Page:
The self-publishing aura of fail
I’m going to start this post off with a disclaimer.
I find EvilWylie hilarious. We chat occasionally. His parody of Fifty Shames of Grey (Fifty Shames of Earl Grey) is one of the most hysterical things I’ve ever read and I’m proud as hell that I still own (I think) the most popular Amazon review of it. The thread that prompted this post did not offend me in the slightest. But I still felt compelled to comment on it, because let’s face it; self-publishing still has an aura of fail.
The thread on Twitter can mostly be found under the hashtag #honestauthorselfpromo and was prompted by this post on HuffPo.
I read the post on HuffPo and groaned. GROANED. I knew exactly how it was going to play out after I read it, and wasn’t disappointed in my expectations.
Everyone comes to the place of self-publishing in a different manner. And yes, there are a LOT of us who got here because we didn’t get representation. Or we didn’t get picked up on submission.
And that’s life. But posting the whole “I’m so bitter about trade publishing that I am going to SHOW EVERYONE (please buy my books)” message alienates people and tends to be the bad apple in the barrel: everything else is suspect.
I don’t hide the fact that I queried, and that I queried widely. No, I did not get representation. I received some great rejections and a couple of truly terrible ones (one of which led to what I think is a much better novel than the one I queried with). But the longer I queried and the more I got rejections and the more I watched the market and what was trending, I realized where I was headed.
Other than agents, I only ever queried one small press, and it was only because I really respected one of the editors there. Even when I did that, however, I knew it wasn’t going to be picked up for the exact reason I decided to self-publish: My book doesn’t fit anywhere.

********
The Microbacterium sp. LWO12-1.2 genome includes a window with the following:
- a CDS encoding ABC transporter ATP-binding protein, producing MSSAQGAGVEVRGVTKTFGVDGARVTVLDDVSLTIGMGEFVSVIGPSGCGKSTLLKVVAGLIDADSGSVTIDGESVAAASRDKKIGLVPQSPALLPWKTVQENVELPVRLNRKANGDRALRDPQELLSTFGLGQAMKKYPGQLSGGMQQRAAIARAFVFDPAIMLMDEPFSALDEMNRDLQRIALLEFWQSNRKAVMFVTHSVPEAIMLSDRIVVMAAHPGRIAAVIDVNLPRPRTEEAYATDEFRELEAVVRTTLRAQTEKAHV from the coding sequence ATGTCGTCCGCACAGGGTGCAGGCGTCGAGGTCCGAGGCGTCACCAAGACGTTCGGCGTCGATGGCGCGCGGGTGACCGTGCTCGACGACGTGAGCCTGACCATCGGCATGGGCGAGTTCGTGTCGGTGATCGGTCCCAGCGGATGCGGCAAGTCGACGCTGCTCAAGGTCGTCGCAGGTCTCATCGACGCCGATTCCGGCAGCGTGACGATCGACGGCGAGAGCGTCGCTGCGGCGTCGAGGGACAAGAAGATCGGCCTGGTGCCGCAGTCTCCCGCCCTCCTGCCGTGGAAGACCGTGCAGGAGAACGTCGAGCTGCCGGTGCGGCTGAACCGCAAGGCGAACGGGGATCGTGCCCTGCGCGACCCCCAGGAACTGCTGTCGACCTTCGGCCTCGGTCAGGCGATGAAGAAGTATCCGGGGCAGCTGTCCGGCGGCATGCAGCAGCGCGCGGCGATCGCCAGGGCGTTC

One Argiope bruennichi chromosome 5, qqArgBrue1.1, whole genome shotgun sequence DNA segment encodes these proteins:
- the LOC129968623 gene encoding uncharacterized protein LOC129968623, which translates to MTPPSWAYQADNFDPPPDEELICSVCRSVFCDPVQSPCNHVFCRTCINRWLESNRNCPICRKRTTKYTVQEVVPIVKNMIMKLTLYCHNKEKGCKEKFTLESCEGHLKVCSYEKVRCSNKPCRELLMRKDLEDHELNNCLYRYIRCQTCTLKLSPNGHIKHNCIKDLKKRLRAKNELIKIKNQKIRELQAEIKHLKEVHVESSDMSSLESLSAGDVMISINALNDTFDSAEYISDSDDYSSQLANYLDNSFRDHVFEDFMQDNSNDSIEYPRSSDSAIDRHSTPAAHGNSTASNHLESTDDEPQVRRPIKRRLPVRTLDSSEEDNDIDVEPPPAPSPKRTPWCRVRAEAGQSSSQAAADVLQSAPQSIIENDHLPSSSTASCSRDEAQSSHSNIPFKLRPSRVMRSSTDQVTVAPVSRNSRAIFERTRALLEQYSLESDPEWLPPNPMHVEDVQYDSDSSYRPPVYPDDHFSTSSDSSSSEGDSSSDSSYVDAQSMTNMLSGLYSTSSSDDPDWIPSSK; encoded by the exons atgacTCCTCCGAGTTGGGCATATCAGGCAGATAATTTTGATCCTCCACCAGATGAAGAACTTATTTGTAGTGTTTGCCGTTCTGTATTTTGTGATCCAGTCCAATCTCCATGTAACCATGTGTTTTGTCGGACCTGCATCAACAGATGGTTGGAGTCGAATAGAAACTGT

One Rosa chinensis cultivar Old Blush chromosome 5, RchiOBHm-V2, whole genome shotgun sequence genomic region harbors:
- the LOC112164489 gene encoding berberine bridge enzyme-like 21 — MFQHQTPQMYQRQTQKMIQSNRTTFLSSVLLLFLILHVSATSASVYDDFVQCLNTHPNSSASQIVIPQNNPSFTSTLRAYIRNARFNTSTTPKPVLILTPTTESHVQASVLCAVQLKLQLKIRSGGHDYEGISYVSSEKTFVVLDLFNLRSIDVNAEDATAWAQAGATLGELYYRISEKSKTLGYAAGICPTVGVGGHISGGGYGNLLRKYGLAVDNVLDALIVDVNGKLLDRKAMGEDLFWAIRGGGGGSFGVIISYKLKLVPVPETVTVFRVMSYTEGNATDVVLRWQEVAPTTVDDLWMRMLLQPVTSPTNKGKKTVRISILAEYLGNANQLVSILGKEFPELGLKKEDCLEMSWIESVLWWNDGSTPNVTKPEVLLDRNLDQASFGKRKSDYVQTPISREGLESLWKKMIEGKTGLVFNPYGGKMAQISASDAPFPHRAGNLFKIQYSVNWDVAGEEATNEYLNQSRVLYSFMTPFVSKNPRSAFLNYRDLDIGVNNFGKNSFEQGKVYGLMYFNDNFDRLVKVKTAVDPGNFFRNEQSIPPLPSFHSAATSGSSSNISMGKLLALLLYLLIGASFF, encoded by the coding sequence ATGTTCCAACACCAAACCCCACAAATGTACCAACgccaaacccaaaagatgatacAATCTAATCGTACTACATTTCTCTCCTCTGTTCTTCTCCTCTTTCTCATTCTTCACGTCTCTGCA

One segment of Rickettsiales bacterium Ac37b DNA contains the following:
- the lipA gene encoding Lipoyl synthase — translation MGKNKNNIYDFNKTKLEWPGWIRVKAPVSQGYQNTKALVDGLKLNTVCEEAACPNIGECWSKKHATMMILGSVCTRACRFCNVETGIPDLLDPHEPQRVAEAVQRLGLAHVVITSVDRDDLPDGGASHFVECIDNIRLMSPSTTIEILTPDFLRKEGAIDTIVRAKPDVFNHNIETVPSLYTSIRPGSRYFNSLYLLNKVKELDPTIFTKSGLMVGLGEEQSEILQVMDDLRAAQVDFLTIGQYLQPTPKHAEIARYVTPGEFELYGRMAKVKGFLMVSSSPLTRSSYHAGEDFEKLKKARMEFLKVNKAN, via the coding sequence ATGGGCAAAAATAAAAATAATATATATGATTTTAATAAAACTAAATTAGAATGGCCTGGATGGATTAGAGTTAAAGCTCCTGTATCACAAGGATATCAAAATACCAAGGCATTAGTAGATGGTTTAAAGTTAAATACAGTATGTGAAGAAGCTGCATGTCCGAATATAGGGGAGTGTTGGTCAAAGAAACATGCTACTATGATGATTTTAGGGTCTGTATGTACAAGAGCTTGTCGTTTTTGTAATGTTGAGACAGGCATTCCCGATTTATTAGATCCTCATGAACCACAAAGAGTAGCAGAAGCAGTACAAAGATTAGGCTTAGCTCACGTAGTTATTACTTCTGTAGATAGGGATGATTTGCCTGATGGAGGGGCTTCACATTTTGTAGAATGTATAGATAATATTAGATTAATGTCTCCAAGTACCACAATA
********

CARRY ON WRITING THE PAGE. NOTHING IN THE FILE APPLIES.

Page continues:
I have a tendency to write so far off the curve of a trend that I can’t see the trend from my spaceship. In a climate where erotica and romance are huge, I tend to write without a lot of sex and a missing romance arc. You might be able to skew it as women’s fiction, but I have essentially a male MC, and my book has none of the usual conventions of women’s fiction. It’s not really a mystery, definitely not a thriller, and if you were to give me a huge box and send me into a Barnes & Noble and say “Put it anywhere,” I’d be hard-pressed to find the right sign at the top of a shelf.
That makes it hard to market. And I could nod along with rejections that didn’t know what to do with it or how to sell it. This is a climate where you NEED to know what to do with it.
So I was left with two options: let it sit there forever and hope the market turned around, or do something with it.
But the more I thought about it, the more I thought maybe I’m NOT cut out for trade publication. Let’s face it; I’m a pretty blunt individual. I’m not going to be able to play nice and pretend I LOVE a book that’s alongside mine at my imprint just because we share the same editor. I lack a poker face altogether. I accept and acknowledge that I’m a marketing disaster.
And.. I needed to supplement my income. I could try to find a home with a small press, but the reality is I don’t fit very well there either, and let’s face it; I can do all my own marketing and all my own tech work and keep all my own money without having to share it with a press.
Honest Author Promo: I’m doing it for the cold, hard cash.
I don’t expect I’m going to be some breakout success. I don’t expect my tiny little book is going to show all those agents who didn’t offer representation how AMAZING I am. I have exactly zero plans to get rich and famous here.
What I DO hope is that I can maybe get close enough to paying some of the ridiculous expenses my kids have this fall with a little book that was doing nothing but taking up space on my hard drive. There are people who inexplicably want to read this book (which thrills me to bits) and if that number isn’t in the tens of thousands, that’s okay.
How’s that for an honest author promo?
And did I mention Petey’s tap shoes are $64.00? Plus tax? And let’s not talk about the ballet shoes. Or the $12 she and her sister tend to go through like tissues. So if you’d like, you can buy my book on Amazon. Or, if you have Prime, you can even borrow it for free! I’m great with that, too.